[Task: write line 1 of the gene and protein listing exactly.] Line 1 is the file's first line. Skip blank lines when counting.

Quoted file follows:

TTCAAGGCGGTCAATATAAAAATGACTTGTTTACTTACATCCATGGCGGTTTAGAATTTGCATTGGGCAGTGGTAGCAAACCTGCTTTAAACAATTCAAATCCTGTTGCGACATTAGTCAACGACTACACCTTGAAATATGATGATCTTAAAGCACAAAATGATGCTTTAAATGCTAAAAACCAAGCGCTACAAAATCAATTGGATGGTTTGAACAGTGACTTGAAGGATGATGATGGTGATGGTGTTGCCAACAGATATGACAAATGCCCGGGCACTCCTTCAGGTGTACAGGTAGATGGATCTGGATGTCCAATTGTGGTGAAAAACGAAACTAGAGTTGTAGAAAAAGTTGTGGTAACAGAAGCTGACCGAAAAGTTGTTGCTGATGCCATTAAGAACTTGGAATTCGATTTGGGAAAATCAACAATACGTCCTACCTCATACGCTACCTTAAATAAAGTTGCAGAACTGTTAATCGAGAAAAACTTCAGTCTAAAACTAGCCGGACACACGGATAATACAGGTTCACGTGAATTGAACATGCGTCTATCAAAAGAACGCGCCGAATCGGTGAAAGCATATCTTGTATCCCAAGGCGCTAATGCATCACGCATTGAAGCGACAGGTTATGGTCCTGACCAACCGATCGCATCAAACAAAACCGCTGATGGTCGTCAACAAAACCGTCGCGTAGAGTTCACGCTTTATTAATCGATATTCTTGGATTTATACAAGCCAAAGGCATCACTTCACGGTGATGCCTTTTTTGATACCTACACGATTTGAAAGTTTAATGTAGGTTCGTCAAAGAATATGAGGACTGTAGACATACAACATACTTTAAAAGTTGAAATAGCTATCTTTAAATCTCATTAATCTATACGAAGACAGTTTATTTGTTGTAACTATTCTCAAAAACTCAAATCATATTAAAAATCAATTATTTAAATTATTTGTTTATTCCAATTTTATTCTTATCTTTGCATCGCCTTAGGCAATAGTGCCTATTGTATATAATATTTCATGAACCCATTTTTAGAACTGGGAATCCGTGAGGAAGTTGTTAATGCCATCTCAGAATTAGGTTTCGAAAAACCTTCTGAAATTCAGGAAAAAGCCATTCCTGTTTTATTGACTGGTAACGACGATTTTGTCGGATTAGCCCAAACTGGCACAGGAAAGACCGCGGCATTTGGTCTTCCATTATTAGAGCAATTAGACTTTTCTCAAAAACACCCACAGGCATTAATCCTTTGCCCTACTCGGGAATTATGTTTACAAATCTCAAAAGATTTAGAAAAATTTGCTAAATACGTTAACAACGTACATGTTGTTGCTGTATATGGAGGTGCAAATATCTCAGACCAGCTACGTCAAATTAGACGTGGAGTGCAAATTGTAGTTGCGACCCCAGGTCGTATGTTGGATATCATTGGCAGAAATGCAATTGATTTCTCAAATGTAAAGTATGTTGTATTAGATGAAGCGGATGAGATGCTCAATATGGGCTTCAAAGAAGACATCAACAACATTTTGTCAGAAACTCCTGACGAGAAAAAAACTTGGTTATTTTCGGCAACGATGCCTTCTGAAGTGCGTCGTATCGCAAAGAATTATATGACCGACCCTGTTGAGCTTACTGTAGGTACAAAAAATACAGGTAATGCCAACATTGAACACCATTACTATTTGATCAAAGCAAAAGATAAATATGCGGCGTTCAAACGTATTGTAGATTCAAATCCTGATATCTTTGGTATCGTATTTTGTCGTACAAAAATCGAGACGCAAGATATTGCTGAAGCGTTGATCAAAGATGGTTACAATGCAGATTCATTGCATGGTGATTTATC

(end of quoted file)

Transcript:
TTCAAGGCGGTCAATATAAAAATGACTTGTTTACTTACATCCATGGCGGTTTAGAATTTGCATTGGGCAGTGGTAGCAAACCTGCTTTAAACAATTCAAATCCTGTTGCGACATTAGTCAACGACTACACCTTGAAATATGATGATCTTAAAGCACAAAATGATGCTTTAAATGCTAAAAACCAAGCGCTACAAAATCAATTGGATGGTTTGAACAGTGACTTGAAGGATGATGATGGTGATGGTGTTGCCAACAGATATGACAAATGCCCGGGCACTCCTTCAGGTGTACAGGTAGATGGATCTGGATGTCCAATTGTGGTGAAAAACGAAACTAGAGTTGTAGAAAAAGTTGTGGTAACAGAAGCTGACCGAAAAGTTGTTGCTGATGCCATTAAGAACTTGGAATTCGATTTGGGAAAATCAACAATACGTCCTACCTCATACGCTACCTTAAATAAAGTTGCAGAACTGTTAATCGAGAAAAACTTCAGTCTAAAACTAGCCGGACACACGGATAATACAGGTTCACGTGAATTGAACATGCGTCTATCAAAAGAACGCGCCGAATCGGTGAAAGCATATCTTGTATCCCAAGGCGCTAATGCATCACGCATTGAAGCGACAGGTTATGGTCCTGACCAACCGATCGCATCAAACAAAACCGCTGATGGTCGTCAACAAAACCGTCGCGTAGAGTTCACGCTTTATTAATCGATATTCTTGGATTTATACAAGCCAAAGGCATCACTTCACGGTGATGCCTTTTTTGATACCTACACGATTTGAAAGTTTAATGTAGGTTCGTCAAAGAATATGAGGACTGTAGACATACAACATACTTTAAAAGTTGAAATAGCTATCTTTAAATCTCATTAATCTATACGAAGACAGTTTATTTGTTGTAACTATTCTCAAAAACTCAAATCATATTAAAAATCAATTATTTAAATTATTTGTTTATTCCAATTTTATTCTTATCTTTGCATCGCCTTAGGCAATAGTGCCTATTGTATATAATATTTCATGAACCCATTTTTAGAACTGGGAATCCGTGAGGAAGTTGTTAATGCCATCTCAGAATTAGGTTTCGAAAAACCTTCTGAAATTCAGGAAAAAGCCATTCCTGTTTTATTGACTGGTAACGACGATTTTGTCGGATTAGCCCAAACTGGCACAGGAAAGACCGCGGCATTTGGTCTTCCATTATTAGAGCAATTAGACTTTTCTCAAAAACACCCACAGGCATTAATCCTTTGCCCTACTCGGGAATTATGTTTACAAATCTCAAAAGATTTAGAAAAATTTGCTAAATACGTTAACAACGTACATGTTGTTGCTGTATATGGAGGTGCAAATATCTCAGACCAGCTACGTCAAATTAGACGTGGAGTGCAAATTGTAGTTGCGACCCCAGGTCGTATGTTGGATATCATTGGCAGAAATGCAATTGATTTCTCAAATGTAAAGTATGTTGTATTAGATGAAGCGGATGAGATGCTCAATATGGGCTTCAAAGAAGACATCAACAACATTTTGTCAGAAACTCCTGACGAGAAAAAAACTTGGTTATTTTCGGCAACGATGCCTTCTGAAGTGCGTCGTATCGCAAAGAATTATATGACCGACCCTGTTGAGCTTACTGTAGGTACAAAAAATACAGGTAATGCCAACATTGAACACCATTACTATTTGATCAAAGCAAAAGATAAATATGCGGCGTTCAAACGTATTGTAGATTCAAATCCTGATATCTTTGGTATCGTATTTTGTCGTACAAAAATCGAGACGCAAGATATTGCTGAAGCGTTGATCAAAGATGGTTACAATGCAGATTCATTGCATGGTGATTTATC